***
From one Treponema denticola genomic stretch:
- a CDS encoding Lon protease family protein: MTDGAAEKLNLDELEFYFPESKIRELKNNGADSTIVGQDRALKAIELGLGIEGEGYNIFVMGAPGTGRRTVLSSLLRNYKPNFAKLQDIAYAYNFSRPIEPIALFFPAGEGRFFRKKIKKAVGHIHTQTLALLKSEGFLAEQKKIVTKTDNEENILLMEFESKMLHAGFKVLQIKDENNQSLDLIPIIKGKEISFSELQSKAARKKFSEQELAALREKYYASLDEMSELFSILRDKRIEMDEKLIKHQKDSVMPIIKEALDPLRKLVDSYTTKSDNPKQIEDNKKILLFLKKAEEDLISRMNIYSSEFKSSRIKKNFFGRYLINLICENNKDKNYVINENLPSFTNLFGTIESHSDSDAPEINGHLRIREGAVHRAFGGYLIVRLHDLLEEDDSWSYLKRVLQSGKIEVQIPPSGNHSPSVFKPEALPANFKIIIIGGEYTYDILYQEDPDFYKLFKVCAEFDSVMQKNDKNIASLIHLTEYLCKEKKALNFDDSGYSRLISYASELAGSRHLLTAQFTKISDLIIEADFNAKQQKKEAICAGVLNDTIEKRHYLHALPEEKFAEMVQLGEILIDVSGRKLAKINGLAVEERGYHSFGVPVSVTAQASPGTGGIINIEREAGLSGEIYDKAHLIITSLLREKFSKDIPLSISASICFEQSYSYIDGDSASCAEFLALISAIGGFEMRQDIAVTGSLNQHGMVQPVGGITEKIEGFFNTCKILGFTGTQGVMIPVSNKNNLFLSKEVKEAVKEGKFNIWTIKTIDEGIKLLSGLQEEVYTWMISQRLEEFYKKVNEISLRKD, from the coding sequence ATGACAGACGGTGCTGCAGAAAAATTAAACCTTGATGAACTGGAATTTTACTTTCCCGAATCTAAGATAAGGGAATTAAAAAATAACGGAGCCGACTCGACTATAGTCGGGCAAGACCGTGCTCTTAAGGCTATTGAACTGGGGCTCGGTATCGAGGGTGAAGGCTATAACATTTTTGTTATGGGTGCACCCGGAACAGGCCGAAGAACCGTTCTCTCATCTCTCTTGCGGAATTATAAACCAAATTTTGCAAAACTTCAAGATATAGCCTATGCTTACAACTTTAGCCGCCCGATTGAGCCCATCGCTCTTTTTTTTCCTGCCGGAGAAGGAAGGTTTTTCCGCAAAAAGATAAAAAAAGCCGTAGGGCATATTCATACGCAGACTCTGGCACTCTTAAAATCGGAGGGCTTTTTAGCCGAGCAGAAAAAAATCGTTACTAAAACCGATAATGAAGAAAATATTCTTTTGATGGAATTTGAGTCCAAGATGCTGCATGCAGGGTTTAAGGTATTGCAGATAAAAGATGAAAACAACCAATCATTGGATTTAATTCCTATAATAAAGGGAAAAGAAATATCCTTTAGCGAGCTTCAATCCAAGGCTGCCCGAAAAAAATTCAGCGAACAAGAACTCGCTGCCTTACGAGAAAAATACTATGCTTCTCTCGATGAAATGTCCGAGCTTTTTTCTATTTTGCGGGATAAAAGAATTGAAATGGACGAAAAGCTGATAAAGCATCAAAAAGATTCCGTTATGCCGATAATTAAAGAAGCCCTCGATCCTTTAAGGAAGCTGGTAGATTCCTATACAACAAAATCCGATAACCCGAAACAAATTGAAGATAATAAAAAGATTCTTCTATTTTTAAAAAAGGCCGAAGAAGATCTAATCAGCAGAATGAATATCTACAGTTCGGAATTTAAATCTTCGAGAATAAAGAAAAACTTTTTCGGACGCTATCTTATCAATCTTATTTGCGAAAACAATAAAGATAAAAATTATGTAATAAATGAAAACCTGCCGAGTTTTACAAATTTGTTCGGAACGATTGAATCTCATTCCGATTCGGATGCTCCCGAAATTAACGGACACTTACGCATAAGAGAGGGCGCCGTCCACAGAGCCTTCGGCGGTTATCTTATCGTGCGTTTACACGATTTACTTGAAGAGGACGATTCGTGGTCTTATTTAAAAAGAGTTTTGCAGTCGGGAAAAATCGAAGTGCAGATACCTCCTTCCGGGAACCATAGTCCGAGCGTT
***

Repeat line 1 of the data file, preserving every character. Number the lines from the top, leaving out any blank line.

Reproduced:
From one Treponema denticola genomic stretch: